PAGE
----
Picture Jasper Pendant

September 22, 2007

picture jasper pendant

pomegranate dyed hemp bag

Here’s my new picture jasper pendant, strung on hemp cord with copper tubes and African cast-glass beads.  The bag is made of two different pomegranate-dyed hemp/cotton fabrics, hemp drawstrings, silk tassels, padded with cotton batting.  The stone is a volcanic pebble from Lake Superior.

Picture jasper comes in many varieties, and each locality has its own characteristic colors and patterns.  I’ve made a lot of picture jasper jewelry, including a couple of pieces that I wear all the time.  Most of them don’t appear on my website (though a photo gallery of the stones I’ve used might be pretty).  I am very picky about the patterns, and have been known to pass up an entire room full of fancy cabochons at the Tucson gem show, then come home and buy an inexpensive stone on ebay.  But I usually find one or two stones each year at the show.  The shape of the stone doesn’t matter, as long as it’s well cut, and the colors are of secondary importance to the pattern – the scene has to be geologically convincing, emotionally compelling, and (ideally) remind me of somewhere I’ve been.

The stone in this pendant is quite large, about two inches long.  It won’t be for sale, since the polish on the stone is uneven and less glossy than the high-grade material that I usually use.  This is a common problem with picture jasper, since it is weathering, fractures, and increased porosity in the stone that allow water to deposit the colorful iron oxides.  But the scene reminds me of the waves and shifting sand at the Cape Hatteras Point, and the shape of the stone accentuates this effect, though it’s awkward to set, as the photo shows. 


Ripe Pomegranates

September 15, 2007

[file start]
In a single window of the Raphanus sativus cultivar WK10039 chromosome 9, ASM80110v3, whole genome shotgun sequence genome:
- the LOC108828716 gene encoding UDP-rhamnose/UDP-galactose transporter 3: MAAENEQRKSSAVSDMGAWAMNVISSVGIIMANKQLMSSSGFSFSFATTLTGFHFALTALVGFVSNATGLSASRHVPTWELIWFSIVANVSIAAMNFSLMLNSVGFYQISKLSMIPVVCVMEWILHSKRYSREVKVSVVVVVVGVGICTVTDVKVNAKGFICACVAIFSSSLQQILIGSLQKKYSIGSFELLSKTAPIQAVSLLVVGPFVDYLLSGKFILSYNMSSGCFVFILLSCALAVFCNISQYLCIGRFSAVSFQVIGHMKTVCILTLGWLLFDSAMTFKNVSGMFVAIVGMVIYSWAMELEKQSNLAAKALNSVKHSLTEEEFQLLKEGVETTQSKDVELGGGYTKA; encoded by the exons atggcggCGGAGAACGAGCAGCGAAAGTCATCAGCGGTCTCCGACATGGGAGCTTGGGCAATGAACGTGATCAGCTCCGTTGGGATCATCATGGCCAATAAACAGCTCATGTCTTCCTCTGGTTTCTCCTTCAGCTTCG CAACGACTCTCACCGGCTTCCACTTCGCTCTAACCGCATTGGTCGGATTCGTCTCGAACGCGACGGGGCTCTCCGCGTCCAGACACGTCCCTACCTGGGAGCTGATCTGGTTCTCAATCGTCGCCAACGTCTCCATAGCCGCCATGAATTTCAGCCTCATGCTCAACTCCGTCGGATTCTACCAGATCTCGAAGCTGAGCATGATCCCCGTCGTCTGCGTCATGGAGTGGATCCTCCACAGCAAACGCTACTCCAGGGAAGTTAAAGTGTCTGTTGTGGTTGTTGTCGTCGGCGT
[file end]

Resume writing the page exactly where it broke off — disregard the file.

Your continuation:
ripe pomegranates

My backyard pomegranates are ripe and many are splitting open.  I ate the first one in celebration of the New Moon.  This year, the seeds are cranberry pink, not dark red, and are very sweet.  Desert pomegranates often ripen while the skins are salmon pink.  By the time the skin turns deep, bright red, the fruit has usually split open and a variety of birds and insects have made off with the seeds.  Unpicked fruits will dry on the tree and are very decorative in winter.

The pomegranate originally grew wild in the dryland forests of Afghanistan, Persia, and north India.  It has long held special status as a medicinal and mythological plant throughout the Mediterranean, where it has been cultivated for longer than almost any other fruit.  The Spanish brought it to the New World and it is still popular in barrio gardens.  I have loved them since I was a small child.  My grandmother had an old tree in her yard in central Virginia.  It had abundant double blossoms and large glossy leaves, but in that climate the plants do not set fruit.  When I moved to Arizona, I was delighted to find “real” pomegranate trees that have delicious fruit and look much like their wild ancestors if they are allowed to grow without pruning, as mine has been.

Although they aren’t native here, our climate and the oak forest are similar to those of their land, and they hold the essence of autumn in the desert.  The fruit tastes strong and alive, like blood would taste if it were made of sunlight on pink earth rather than rust in seawater.